For a long time, Medicaid regulations in many states have made it necessary for seniors to live in a nursing facility in order to receive benefits. This trend seems to be reversing, as many seniors are doing the best they can to vocalize their desire to live independently. In the State of Ohio for example, half of all seniors are receiving long-term care services in their home, up from ten percent in 1993.
Currently, family members are taking much of the in-home care burden. The average cost of in-home care nationwide is $20 per hour or more, and many seniors cannot afford to pay out of pocket for in home services. As the population ages, there will be fewer unpaid people available to take on the bulk of the care, and a caregiving shortfall will develop. Volunteerism and community programming will become an increasingly important part of long-term care. While these volunteer programs can’t provide much in skilled care, they can help seniors stay in their homes longer.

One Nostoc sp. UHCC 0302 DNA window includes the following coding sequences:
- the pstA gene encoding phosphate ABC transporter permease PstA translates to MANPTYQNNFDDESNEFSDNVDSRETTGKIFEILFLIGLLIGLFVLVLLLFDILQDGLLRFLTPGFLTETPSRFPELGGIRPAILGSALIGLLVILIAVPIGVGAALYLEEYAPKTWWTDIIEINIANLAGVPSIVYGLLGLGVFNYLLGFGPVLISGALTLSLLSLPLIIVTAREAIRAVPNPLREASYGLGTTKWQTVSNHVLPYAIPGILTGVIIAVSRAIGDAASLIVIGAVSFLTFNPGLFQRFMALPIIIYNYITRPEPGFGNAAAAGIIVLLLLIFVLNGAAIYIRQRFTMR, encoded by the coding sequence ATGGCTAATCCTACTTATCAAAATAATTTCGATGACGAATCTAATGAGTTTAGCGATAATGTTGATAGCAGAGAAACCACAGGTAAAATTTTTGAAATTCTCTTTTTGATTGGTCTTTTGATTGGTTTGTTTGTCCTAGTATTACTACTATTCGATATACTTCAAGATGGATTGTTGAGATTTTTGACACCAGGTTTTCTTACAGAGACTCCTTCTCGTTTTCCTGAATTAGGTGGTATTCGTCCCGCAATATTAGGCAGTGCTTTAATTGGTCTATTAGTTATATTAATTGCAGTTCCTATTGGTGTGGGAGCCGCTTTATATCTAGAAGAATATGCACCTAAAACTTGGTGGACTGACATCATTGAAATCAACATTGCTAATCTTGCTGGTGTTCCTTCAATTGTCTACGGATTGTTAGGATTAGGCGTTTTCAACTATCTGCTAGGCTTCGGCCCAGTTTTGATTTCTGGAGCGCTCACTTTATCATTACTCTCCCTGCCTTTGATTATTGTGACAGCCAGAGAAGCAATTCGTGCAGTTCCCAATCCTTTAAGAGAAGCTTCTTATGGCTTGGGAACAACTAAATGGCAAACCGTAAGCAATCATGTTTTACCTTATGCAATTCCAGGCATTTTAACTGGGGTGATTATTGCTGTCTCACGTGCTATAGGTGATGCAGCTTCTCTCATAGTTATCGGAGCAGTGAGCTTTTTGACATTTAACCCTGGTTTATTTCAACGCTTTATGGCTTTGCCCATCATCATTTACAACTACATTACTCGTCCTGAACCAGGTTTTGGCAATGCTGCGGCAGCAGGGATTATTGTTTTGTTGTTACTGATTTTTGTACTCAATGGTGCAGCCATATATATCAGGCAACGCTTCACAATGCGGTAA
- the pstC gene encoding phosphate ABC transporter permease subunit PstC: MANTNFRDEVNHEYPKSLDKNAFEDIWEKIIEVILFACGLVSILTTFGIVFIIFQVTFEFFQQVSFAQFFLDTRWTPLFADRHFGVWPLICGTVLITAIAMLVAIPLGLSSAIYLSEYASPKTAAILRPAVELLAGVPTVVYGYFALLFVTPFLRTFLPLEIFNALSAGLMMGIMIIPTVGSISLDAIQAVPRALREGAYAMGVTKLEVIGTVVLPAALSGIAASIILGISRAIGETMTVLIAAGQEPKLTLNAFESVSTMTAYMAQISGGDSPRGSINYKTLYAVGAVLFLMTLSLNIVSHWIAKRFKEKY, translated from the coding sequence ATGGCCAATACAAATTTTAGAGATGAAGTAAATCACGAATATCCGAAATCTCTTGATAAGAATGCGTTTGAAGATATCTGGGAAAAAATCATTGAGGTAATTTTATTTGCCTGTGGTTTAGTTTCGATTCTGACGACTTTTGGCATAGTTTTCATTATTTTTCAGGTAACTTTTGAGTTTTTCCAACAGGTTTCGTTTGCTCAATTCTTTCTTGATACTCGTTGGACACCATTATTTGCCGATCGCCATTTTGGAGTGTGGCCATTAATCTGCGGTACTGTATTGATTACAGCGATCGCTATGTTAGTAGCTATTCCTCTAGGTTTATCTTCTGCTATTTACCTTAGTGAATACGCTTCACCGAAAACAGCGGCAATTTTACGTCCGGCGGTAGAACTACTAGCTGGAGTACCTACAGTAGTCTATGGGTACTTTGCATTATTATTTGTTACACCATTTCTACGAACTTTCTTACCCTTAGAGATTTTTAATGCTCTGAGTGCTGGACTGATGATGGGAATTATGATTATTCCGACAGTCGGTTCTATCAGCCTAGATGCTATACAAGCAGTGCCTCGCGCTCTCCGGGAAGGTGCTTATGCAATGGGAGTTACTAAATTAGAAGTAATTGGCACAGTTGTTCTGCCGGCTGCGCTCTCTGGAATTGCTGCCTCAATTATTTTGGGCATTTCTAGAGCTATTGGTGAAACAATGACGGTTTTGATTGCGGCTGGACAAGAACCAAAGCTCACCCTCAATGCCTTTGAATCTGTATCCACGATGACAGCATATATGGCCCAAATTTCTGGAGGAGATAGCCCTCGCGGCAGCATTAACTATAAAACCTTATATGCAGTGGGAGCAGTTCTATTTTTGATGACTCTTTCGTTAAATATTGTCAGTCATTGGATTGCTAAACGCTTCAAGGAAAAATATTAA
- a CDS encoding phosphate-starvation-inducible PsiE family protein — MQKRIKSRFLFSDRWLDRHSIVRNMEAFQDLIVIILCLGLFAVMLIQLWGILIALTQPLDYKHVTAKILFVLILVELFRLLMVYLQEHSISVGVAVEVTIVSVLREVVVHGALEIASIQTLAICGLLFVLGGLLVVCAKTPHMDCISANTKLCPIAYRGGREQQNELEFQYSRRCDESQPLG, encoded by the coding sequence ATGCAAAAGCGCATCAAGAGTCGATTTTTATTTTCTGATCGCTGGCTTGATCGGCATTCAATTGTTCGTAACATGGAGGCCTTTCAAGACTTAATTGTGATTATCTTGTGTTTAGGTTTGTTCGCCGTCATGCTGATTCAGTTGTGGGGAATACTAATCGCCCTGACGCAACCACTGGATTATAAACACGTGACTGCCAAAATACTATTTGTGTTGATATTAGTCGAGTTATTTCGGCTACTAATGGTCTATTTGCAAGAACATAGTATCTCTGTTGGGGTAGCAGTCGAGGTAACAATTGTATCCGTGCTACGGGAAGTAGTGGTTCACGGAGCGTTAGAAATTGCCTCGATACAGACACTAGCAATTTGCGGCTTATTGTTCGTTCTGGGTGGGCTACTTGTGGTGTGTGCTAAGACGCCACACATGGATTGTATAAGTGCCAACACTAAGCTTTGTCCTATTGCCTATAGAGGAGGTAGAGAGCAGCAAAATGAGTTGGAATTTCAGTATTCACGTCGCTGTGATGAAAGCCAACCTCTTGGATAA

One thing is certain, the wishes of seniors to stay in their home are being acknowledged by Medicaid regulators. Work is being done to ensure that those that can stay in their home do. There are many resources in the State of Florida to help seniors live in the way they wish to live. Call 1-800-96-ELDER (1-800-963-5337) to find the nearest Aging and Disability Resource Center near you.
NextAvenue’s does a comprehensive job of outlining this urgent issue. Take a look at “Will We Really Be Able to Age in Place: New models of support for aging Americans show promise” for more information.
Judie Rappaport, President & Founder
Preferred Lifestyle Services
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